"I think it is what has unleashed the power of the Internet and we don't want to lose that or clog up the pipes"
President Barack Obama reiterated his support for the principle known as net neutrality Thursday, signaling he would be opposed to the proposed Federal Communications plan to create a so-called Internet “fast-lanes.”
Speaking at a town hall at a technology co-working space in Santa Monica, Calif., Obama said a level playing field on the Internet was one of his earliest campaign promises. “On net neutrality, I made a commitment very early on that I am unequivocally committed to net neutrality,” Obama said, earning a round of applause from the tech-minded crowd. “I think it is what has unleashed the power of the Internet and we don’t want to lose that or clog up the pipes.”
“I know that one of the things people are most concerned about is paid prioritization, the notion that somehow some folks can pay a little more money and get better service, more exclusive access to customers through the Internet: that is something I’m opposed to,” Obama said. “I was opposed to it when I ran and I continue to be opposed to it now.”
The FCC proposal would require Internet service providers to maintain a baseline of service, but would allow some companies to pay for preferential service, creating a two-tiered Internet that essentially undermines the premise of net neutrality. The issue has stretched thin a 2008 campaign promise Obama made when he said, “I will take a backseat to no one in my commitment to network neutrality.”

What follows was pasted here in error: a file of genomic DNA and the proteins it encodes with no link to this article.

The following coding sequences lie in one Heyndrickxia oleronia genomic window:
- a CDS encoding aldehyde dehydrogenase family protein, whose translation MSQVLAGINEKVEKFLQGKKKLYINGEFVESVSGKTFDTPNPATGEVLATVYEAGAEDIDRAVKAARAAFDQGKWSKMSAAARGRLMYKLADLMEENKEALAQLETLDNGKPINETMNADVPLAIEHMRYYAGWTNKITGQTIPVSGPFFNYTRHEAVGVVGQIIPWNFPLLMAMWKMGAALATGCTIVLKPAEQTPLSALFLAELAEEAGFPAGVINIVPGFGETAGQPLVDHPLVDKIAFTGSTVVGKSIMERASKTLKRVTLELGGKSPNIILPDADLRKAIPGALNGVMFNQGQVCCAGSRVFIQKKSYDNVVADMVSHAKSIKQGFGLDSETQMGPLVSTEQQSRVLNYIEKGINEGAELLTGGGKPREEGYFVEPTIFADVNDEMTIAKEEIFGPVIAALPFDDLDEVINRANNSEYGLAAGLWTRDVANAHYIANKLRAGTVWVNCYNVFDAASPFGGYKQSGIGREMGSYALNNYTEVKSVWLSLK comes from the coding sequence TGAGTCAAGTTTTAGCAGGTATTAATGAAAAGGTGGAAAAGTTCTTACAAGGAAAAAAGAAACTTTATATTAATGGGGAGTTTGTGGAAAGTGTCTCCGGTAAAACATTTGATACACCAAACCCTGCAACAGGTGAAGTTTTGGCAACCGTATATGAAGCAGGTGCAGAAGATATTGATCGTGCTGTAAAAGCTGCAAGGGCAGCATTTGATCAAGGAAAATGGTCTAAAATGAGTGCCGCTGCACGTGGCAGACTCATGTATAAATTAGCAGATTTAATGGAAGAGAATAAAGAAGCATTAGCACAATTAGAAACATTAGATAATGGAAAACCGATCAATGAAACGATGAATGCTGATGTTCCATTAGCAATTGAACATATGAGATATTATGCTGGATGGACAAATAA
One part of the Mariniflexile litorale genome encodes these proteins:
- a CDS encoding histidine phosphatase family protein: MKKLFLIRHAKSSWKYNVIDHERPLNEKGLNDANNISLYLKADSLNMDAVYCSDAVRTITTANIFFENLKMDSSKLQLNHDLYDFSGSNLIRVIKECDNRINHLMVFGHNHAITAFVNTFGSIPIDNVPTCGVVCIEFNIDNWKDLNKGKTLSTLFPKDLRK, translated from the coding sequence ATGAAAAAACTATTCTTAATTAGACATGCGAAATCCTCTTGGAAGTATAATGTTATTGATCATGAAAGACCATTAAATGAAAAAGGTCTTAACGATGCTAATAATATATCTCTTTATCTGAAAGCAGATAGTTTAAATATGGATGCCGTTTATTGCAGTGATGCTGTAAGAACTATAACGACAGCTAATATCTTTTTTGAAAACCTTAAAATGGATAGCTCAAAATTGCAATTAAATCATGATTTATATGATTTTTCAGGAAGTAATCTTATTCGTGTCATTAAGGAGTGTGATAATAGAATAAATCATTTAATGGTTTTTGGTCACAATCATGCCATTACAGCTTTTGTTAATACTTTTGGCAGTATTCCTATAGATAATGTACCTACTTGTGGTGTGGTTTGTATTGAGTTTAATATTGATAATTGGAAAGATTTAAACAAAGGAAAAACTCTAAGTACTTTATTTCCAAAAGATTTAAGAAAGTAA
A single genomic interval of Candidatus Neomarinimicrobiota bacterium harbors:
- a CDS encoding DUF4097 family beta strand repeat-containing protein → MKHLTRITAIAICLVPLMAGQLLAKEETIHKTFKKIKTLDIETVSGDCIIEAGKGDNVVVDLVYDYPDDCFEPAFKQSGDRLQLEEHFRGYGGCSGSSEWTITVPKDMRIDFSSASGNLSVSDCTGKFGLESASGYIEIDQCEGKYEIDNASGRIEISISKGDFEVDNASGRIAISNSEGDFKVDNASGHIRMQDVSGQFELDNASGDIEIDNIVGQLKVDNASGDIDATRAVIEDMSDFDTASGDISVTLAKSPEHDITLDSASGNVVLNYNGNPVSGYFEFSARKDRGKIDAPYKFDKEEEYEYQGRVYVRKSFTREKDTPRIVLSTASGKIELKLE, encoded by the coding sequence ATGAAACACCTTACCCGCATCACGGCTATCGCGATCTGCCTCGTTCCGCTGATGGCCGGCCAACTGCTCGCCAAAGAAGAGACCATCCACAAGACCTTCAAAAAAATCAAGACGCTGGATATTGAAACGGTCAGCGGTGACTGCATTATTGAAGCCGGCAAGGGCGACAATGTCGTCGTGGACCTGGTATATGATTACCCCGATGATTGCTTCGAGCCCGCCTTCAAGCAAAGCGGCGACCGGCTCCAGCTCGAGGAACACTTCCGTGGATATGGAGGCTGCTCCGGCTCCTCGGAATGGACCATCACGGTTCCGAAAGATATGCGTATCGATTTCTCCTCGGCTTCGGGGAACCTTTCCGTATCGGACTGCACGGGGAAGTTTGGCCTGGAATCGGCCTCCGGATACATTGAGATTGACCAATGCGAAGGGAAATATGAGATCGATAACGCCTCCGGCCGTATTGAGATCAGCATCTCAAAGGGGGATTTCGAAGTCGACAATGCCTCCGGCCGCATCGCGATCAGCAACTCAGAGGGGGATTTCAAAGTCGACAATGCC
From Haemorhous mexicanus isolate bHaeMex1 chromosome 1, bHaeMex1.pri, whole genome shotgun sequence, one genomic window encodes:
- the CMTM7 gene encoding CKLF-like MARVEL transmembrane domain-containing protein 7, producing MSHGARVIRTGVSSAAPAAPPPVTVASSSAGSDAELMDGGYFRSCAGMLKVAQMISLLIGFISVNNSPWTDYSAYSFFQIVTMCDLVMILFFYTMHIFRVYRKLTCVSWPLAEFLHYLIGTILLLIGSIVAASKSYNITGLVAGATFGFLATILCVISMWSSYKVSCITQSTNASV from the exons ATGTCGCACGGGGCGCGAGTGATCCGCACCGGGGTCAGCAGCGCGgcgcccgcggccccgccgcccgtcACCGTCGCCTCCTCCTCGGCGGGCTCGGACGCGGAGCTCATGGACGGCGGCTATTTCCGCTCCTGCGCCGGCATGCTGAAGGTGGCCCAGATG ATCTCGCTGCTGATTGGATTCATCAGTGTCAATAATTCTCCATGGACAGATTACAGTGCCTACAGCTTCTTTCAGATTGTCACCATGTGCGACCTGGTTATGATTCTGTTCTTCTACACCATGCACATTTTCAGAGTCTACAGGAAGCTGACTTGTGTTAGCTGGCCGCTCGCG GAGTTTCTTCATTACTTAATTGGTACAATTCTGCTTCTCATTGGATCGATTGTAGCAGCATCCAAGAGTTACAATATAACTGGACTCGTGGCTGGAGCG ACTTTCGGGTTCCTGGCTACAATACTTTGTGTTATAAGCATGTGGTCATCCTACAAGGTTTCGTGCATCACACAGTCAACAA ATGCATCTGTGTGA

Though Obama pledged that the issue would be front-and-center on his mind when nominating commissioners to the regulating agency, the current controversial proposal had the backing of three commissioners he appointed, including chairman Tom Wheeler, a former lobbyist for the telecom industry.
Thursday’s remarks were the President’s most detailed comment on the issue of net neutrality since the FCC proposal was announced earlier this year. Obama did not specifically weigh in on the proposal, but said he expected the final rule to be consistent with his campaign promise.
“Now the FCC is an independent agency,” Obama said. “They came out with some preliminary rules that I think the netroots and a lot of folks in favor of net neutrality were concerned with. My appointee, Tom Wheeler, knows my position. I can’t—now that he’s there, I can’t just call him up and tell him exactly what to do. But what I’ve been clear about, what the White House has been clear about, is that we expect that whatever final rules to emerge, to make sure that we’re not creating two or three or four tiers of Internet. That ends up being a big priority of mine.”